My sketches and notes come from early winter. I'm finally finding a little time for catch up! Here are my notes and sketches from wonderful times watching our local egrets foraging.
Late afternoon sun glows on fishing egrets, giving a warmth to their whiteness. Often their necks stretch straight. One pauses; looking; waiting for motion beneath the water. Suddenly he turns, cocks his head, and freezes. Relaxes.
Out goes his neck! Head plunges into the water. Nothing. He gathers himself, waits for the water to still and watches.
Splat! This time he has a fish about four inches long, maybe a perch. He deftly flicks his catch into the air, re-grabbing it head first. An easy swallow. The lumps quickly travels his long, slender neck.
The water soon stills again. The egret’s reflection barely ripples as he slowly stalks, then pauses.
Splat! This time the egret comes up with a small crayfish. This lump also slides easily.
After fishing this shallow bay for fifteen minutes he waits longer between opportunities. He flies 50 years to the nearby mud flat and preens a few minutes. Not for long. Long careful strides as he eases back into the same bay.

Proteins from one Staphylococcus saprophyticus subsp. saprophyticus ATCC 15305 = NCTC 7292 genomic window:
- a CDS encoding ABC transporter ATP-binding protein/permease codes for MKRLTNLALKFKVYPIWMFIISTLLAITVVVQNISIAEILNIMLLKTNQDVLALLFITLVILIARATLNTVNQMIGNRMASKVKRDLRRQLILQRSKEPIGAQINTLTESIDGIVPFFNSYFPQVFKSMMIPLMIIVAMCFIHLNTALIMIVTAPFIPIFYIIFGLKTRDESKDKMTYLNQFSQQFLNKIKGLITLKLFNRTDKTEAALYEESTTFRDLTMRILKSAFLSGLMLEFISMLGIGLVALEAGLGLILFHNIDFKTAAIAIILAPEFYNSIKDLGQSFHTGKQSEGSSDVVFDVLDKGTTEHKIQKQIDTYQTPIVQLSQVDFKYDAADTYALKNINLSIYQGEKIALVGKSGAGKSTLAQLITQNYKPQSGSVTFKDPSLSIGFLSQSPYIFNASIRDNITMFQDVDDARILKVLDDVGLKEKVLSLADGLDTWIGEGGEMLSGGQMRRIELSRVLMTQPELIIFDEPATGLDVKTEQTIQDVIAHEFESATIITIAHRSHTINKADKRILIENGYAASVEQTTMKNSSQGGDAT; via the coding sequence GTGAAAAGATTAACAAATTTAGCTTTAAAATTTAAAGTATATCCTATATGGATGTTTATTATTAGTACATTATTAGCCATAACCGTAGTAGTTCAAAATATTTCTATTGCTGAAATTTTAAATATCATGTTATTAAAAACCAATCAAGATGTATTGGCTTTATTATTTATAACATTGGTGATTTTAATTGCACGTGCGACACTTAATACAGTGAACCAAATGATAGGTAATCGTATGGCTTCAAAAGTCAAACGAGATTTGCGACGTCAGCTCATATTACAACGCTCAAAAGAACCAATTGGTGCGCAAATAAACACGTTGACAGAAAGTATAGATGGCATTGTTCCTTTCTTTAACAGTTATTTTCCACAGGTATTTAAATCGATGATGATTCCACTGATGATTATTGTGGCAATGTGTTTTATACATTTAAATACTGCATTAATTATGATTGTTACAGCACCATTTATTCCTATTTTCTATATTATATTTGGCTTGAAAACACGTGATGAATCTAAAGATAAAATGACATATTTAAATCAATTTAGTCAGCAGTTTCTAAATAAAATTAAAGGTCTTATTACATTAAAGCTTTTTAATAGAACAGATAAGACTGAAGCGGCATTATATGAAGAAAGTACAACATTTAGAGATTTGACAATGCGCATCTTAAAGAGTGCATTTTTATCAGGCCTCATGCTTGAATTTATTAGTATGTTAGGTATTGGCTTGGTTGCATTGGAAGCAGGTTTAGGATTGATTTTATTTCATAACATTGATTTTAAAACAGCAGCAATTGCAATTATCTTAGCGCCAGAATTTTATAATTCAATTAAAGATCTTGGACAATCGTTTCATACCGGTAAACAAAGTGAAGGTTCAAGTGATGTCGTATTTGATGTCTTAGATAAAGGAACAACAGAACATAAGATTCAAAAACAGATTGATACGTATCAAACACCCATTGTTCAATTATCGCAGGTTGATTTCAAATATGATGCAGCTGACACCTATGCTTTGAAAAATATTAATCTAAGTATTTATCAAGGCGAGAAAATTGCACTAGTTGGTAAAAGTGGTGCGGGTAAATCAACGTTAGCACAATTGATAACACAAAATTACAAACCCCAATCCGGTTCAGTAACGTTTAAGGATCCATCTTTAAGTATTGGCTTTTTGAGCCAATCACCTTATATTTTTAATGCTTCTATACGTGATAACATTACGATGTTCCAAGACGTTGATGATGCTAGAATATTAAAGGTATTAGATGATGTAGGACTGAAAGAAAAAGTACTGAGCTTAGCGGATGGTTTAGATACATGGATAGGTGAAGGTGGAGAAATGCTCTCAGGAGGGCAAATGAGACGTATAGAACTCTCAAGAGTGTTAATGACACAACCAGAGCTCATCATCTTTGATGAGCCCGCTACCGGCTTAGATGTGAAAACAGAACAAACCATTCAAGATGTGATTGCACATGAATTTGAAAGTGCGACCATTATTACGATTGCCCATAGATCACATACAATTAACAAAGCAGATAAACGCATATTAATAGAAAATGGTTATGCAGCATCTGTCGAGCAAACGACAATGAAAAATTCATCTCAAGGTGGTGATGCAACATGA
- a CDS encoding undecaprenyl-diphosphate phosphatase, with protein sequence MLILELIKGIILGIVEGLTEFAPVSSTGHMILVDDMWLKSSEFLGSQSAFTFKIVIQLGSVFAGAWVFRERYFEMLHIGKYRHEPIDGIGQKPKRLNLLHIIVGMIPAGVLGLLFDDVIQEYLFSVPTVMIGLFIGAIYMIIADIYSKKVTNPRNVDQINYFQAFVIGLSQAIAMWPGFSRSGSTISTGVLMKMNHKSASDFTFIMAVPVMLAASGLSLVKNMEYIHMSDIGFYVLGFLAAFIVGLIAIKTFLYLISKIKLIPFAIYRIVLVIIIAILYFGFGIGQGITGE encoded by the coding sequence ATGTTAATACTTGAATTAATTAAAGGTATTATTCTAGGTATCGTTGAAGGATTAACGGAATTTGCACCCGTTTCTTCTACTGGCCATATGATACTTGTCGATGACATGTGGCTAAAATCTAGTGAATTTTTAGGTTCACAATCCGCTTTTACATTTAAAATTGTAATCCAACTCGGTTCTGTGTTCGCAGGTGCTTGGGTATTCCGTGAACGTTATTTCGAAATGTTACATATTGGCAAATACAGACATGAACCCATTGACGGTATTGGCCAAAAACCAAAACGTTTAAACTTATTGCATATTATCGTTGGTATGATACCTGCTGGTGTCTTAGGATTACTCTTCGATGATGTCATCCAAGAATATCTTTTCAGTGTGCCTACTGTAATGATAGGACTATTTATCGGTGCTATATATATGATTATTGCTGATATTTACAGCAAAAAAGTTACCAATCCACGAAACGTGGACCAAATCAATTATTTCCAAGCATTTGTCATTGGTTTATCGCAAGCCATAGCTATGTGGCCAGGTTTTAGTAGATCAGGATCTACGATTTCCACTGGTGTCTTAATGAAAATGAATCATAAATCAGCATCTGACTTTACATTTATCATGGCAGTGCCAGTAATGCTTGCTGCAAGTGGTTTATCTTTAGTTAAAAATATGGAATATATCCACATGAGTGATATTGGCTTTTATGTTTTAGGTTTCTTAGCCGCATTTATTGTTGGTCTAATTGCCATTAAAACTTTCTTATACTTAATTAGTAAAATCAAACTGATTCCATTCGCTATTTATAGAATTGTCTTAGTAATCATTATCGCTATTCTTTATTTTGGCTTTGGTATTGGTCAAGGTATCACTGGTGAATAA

The sun is just slipping behind the hill, giving a lavender cast to the sky and the water. His feathers, no longer warm and sunny, now harmonize with the grays and lavenders.
So many fish! Most of his prey is small, some very small. He must have caught a least a dozen little fish while we watch. Some were just tidbits ... and one crayfish.
As dusk falls the several killdeer have positioned themselves scattered along the edge of the shoreline. It was their reflections I noticed. The birds blend into the mud. Our egret has finished fishing. He flies to the vast expanse of mud and joins other egrets off in the distance.